Tips for App Porting From Android to iOS or Vice Versa
Learn about the best ways to port a mobile app between platforms while keeping its architecture intact.
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The digital revolution has reached every corner of the world through smartphones. E-commerce is the byproduct of this digital age and has greatly advanced through the onset of smartphones. Every e-commerce company, be it big or small, is considering or has already launched a custom app for their enterprise.
The basic problem in launching a custom app is the split smartphone OS market. In a survey published by The Verge, the market share of Android accounted for 80.7% of the smartphone OS market share while iOS accounted for 18.7% of the market share. This kind of a split market leads to a lot of confusion for e-commerce owners as they have to study the smartphone OS preferences of their target audience and then get a custom app developed for that platform.
The problem starts when a business owner realizes the need for creating a clone of the Android app for the iOS platform or vice versa. As both the platforms have their own unique interface, there are several points that need to be kept in mind to ensure that the app's architecture remains intact while porting the application from one platform to another.
Due to the competitive rivalry between both the platforms as well as completely different platform structures, there is no button that can be simply clicked to convert mobile apps. Both the operating systems have completely different user interfaces, so when one plans to convert an app from one OS to another, one needs to keep in mind the factors listed below.
When the app is being converted to iOS from Android or vice versa, the crucial part is to consider the minimum Android or iOS version to be supported by your application. When you need an identical application on a different platform, you have to make sure that both the OS versions of the app look similar yet are highly functional to offer a better user experience. Determine the lowest OS version that the app should support and build the app architecture accordingly. With the Android P beta already released, one can choose Android 4.4 (KitKat) to be the lowest Android version to get more than 90% coverage. In case of iOS, most users have switched to iOS 10, so choosing it as the lowest iOS version would suffice.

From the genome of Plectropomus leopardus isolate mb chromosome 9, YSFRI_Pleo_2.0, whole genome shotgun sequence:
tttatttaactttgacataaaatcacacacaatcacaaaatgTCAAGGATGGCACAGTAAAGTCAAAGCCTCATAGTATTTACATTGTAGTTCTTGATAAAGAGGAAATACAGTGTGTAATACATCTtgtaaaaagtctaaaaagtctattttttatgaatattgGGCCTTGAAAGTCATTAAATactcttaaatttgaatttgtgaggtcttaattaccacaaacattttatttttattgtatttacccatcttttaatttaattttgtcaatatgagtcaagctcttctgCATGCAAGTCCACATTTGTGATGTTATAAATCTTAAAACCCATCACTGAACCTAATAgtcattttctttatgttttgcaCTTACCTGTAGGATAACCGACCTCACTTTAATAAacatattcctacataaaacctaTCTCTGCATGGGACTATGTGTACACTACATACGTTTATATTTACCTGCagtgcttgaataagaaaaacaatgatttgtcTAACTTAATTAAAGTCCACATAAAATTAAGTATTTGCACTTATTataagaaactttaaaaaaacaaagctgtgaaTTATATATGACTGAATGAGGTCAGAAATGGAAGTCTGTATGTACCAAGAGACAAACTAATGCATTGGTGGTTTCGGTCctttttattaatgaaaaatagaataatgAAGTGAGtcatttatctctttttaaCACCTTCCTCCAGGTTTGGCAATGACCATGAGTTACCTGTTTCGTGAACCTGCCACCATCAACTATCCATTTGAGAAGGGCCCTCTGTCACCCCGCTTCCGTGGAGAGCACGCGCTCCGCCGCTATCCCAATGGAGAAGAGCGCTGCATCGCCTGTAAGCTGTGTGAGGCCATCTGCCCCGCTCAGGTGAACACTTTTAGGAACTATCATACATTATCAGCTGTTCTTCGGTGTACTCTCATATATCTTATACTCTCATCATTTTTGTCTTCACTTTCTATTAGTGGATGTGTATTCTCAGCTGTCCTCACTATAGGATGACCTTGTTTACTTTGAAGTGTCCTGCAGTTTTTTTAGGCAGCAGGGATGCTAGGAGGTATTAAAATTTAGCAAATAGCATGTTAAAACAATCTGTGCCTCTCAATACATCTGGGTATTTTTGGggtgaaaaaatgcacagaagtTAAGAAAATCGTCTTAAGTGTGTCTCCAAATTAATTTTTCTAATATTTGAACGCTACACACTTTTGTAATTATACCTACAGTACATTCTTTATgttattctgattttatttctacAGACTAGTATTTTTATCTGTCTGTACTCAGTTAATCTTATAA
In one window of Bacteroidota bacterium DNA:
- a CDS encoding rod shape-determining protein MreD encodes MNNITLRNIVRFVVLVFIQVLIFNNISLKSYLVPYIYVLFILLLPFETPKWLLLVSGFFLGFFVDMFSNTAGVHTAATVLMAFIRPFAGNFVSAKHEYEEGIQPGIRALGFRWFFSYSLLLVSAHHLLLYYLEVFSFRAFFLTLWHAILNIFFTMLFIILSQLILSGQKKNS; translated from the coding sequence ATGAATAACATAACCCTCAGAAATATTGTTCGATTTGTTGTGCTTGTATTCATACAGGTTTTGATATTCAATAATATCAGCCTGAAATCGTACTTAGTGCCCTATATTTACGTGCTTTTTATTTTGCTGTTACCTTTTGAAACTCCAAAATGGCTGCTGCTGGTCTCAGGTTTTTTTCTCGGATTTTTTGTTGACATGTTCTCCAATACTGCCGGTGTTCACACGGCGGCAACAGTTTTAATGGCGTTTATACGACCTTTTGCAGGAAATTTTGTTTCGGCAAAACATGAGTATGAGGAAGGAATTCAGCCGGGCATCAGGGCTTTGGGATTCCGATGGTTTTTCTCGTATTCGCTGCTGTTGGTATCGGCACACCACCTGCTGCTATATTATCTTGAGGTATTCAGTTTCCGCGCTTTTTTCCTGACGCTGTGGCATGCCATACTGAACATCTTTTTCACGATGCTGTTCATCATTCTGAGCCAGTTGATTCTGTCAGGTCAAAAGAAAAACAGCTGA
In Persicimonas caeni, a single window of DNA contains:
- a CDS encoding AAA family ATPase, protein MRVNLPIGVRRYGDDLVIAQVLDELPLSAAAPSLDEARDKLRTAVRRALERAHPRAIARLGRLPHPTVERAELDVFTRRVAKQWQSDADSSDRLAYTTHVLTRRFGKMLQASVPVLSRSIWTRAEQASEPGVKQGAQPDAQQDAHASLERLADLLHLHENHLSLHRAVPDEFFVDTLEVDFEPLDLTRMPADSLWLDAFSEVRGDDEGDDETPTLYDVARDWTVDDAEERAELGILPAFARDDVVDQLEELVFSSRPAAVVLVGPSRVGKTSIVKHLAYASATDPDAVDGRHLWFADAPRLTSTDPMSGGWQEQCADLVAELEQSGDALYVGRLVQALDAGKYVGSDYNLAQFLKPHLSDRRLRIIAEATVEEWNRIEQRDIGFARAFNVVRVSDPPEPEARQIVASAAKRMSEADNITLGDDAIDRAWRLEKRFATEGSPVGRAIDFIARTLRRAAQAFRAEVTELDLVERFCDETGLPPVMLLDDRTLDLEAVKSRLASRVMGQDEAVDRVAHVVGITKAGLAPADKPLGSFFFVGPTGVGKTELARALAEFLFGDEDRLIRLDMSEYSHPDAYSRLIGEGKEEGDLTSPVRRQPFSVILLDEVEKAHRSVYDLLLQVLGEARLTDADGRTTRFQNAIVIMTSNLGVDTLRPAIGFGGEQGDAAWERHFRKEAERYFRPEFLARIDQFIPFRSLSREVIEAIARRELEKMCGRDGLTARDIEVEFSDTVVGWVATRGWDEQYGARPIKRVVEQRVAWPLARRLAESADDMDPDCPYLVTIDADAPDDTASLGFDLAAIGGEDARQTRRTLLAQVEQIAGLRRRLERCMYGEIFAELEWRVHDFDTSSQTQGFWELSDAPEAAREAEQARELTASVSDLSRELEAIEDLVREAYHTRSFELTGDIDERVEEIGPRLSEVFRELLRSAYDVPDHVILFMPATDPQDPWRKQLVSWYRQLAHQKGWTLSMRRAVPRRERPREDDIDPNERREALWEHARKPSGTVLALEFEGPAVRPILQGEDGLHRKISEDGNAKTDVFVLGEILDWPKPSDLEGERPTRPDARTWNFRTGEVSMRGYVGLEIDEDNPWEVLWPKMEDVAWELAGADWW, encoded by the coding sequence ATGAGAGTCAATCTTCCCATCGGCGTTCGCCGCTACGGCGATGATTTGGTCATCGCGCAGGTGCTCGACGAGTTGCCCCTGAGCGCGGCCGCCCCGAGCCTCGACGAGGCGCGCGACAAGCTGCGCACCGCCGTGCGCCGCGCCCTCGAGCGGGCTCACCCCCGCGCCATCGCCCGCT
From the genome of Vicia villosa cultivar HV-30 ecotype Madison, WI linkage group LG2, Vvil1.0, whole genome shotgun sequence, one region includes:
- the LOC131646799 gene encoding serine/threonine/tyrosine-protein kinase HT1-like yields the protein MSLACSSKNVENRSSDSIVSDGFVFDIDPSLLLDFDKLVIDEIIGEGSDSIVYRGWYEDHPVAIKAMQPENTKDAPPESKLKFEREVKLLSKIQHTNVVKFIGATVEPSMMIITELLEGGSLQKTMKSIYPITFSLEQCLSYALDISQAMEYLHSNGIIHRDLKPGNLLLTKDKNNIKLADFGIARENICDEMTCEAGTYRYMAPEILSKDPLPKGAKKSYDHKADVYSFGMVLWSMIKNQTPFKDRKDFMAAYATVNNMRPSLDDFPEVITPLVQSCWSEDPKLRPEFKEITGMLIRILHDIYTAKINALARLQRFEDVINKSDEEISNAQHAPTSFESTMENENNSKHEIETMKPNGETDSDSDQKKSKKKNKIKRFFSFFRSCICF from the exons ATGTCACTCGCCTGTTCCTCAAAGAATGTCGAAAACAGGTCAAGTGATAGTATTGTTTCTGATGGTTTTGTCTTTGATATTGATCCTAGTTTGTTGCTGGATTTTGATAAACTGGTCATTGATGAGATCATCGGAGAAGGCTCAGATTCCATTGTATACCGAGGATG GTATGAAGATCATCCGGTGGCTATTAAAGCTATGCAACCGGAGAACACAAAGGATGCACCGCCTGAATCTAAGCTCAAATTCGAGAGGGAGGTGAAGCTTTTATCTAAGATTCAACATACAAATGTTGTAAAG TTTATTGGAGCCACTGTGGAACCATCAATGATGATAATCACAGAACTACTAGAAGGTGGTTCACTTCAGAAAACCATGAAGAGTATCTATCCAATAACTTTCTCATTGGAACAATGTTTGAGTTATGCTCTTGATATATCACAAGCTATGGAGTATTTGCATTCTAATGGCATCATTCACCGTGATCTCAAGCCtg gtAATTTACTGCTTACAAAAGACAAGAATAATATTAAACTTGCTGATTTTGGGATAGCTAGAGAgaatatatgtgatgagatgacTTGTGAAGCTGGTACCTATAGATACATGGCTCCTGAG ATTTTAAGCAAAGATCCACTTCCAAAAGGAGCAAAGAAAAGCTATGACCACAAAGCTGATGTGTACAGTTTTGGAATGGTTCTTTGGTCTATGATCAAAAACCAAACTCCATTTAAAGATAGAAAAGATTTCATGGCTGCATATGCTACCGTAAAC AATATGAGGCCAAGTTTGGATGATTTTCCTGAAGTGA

This is where the platforms differ greatly. Navigating an application is drastically different in iOS than in Android. Android devices have 3 buttons: Home button, Back button, and Multitasking button, while in the case of iPhones, there is just one main home button. This significantly impacts the process of porting an application. If you want to go to the previous screen in an Android app, you use the back button, but as this button is absent in iOS, there has to be another way implemented. Mostly, iOS apps have vertical as well as horizontal elements, while Android apps are more vertical. So, while designing the clone counterpart of the app on another platform, one needs to make sure that these elements are taken care of.